By Edith Maxwell
North of Boston
New England’s Heroes
The soup lover’s mystery series is set in the village of Snowflake, Vermont. And like a few other places in the state of Vermont, this mythical town boasts its very own ski resort beckoning tourists to its slopes.
But turn the clock back several decades – six or seven perhaps, to the late 1930’s. It’s hard to imagine now, but skiing was far from a popular recreational sport in the United States. In 1931, a Boston ski club organized the first Ski Train to New Hampshire. The very first ski lift was installed at the White Cupboard Inn just across from the village green in Woodstock, Vermont in 1934. Soon a number of Northeastern railroads were running special trains to the few rudimentary ski slopes then in existence.
A few years later, World War II was raging in Europe and stories of the bravery of Finnish soldiers on skis were filtering across the Atlantic. Many believed that if and when America entered the war in Europe, there would be a need for soldiers who could handle extreme cold and mountainous conditions.
Enter C. Minot (“Minnie”) Dole, founder of the National Ski Patrol in 1938. Dole, inspired by these stories of soldiers on skis, and realizing future battles would be fought in winter conditions, campaigned then President Franklin Roosevelt and Army Chief of Staff General George C. Marshall to form a mountain division. From this hard fought campaign, the 10th Mountain Division was formed — the only military group to be founded by a civilian.
Dole’s organization, the National Ski Patrol System, was given the task of recruitment. The unit needed mountain climbers, outdoor guides, lumberjacks, cowboys, mule skinners and veterinarians — men accustomed to living and surviving in the wilderness. Many of these men came from Northern New England and more than 260 who served in this elite division were Vermonters. They fought, with horrific losses, in Italy and Austria against the German gebirgsjaeger and the Italian bersiglieri. At its inception, America’s first ski troops were comprised of only 1,000 men under the aegis of the 5th Army. By the end of the war, the 10th had grown to three divisions, over 33,000 soldiers.
A towering, white-camoflaged infantryman marches with skis and poles on his shoulder, a tribute to the 10th Mountain Division.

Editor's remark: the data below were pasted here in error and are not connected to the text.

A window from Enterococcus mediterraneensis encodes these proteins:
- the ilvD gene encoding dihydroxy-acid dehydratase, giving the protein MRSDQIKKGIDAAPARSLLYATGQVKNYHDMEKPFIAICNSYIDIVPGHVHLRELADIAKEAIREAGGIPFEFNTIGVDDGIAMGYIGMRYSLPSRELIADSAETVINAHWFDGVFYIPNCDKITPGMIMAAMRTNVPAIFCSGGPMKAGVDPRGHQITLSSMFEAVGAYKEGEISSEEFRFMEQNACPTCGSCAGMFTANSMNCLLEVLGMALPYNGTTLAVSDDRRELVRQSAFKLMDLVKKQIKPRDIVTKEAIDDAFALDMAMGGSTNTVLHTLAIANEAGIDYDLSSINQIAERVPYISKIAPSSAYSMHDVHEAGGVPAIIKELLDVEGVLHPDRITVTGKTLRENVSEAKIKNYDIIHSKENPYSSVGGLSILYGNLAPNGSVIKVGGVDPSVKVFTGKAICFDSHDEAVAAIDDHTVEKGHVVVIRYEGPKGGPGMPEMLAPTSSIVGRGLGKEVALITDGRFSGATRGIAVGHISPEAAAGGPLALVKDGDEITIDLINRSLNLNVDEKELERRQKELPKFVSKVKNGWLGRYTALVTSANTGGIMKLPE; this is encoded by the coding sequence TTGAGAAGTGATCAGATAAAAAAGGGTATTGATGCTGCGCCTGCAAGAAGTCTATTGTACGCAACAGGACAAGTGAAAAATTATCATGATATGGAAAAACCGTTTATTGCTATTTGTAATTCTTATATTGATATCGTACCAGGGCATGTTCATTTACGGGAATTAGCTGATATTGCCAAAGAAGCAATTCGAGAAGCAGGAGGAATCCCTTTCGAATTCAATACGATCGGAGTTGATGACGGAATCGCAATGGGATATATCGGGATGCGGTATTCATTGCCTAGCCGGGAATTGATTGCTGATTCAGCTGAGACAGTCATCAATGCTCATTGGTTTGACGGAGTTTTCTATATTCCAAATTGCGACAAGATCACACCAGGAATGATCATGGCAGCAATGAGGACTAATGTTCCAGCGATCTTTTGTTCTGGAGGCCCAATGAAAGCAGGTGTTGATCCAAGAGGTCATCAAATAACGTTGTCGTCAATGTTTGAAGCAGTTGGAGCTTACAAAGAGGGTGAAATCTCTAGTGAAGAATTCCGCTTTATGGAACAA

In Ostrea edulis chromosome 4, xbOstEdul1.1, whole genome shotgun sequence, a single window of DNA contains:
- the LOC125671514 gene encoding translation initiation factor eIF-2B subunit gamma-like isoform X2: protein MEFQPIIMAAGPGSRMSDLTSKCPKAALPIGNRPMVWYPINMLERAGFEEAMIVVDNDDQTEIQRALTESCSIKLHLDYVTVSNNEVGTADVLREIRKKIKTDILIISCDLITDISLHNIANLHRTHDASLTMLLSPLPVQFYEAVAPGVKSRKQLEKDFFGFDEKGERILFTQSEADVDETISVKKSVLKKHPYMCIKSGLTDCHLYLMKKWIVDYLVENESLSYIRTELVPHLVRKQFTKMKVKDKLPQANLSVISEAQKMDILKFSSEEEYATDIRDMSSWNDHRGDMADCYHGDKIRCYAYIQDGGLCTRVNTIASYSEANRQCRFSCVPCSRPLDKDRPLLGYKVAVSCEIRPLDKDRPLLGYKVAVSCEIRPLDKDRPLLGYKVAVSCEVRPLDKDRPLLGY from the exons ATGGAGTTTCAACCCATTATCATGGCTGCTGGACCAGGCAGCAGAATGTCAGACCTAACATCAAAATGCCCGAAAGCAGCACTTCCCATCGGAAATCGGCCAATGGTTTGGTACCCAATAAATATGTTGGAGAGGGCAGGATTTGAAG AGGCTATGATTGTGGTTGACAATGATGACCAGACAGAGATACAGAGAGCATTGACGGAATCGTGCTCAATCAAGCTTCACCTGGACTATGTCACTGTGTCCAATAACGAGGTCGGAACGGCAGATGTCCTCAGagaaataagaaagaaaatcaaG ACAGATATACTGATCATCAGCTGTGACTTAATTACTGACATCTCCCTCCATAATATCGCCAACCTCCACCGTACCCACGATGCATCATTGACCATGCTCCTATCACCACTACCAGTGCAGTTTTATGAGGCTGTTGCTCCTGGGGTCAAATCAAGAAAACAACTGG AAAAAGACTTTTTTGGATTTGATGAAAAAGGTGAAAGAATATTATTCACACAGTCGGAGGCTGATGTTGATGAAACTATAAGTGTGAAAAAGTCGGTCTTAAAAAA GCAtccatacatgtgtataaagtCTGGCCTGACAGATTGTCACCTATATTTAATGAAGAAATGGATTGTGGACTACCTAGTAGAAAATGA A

Photo from http://www.roadsideamerica.com/story/27393
Stowe’s statue was deemed “too military” by some of the town’s citizenry to be installed in a public park. It stood on private land along Mountain Road from 2005 until it was moved to the Stowe Mountain Resort at 5781 Mountain Road in Stowe, Vermont.
In the decades following World War II, these veterans were the men who created the ski industry in America. They founded ski lodges, ski schools and ski patrols. They coached and formed ski organizations such as the Vermont Alpine Racing Association. They developed technological innovations and were instrumental in the formation of the Mountain Warfare School and Battalion in Jericho, Vermont.
On November 9, 2003, the Vermont Ski Museum (http://www.vtssm.com/) inducted into the Vermont Ski Hall of Fame the more than 260 Vermonters who served in the 10th Mountain Division during World War II.
Towns and villages just like Snowflake, Vermont survive and thrive to this day thanks to the industry created by these veterans on skis. What about you, reader? Have you skied in Vermont? Ever served on ski patrol? Or are you more likely to be watching that lovely snow from the comfort of the lodge, a hot drink in hand?
Connie Archer is the national bestselling author of A Spoonful of Murder and A Broth of Betrayal, the soup lover’s mystery series set in Vermont, from Berkley Prime Crime. Connie was born and raised in New England. She now lives on the other coast.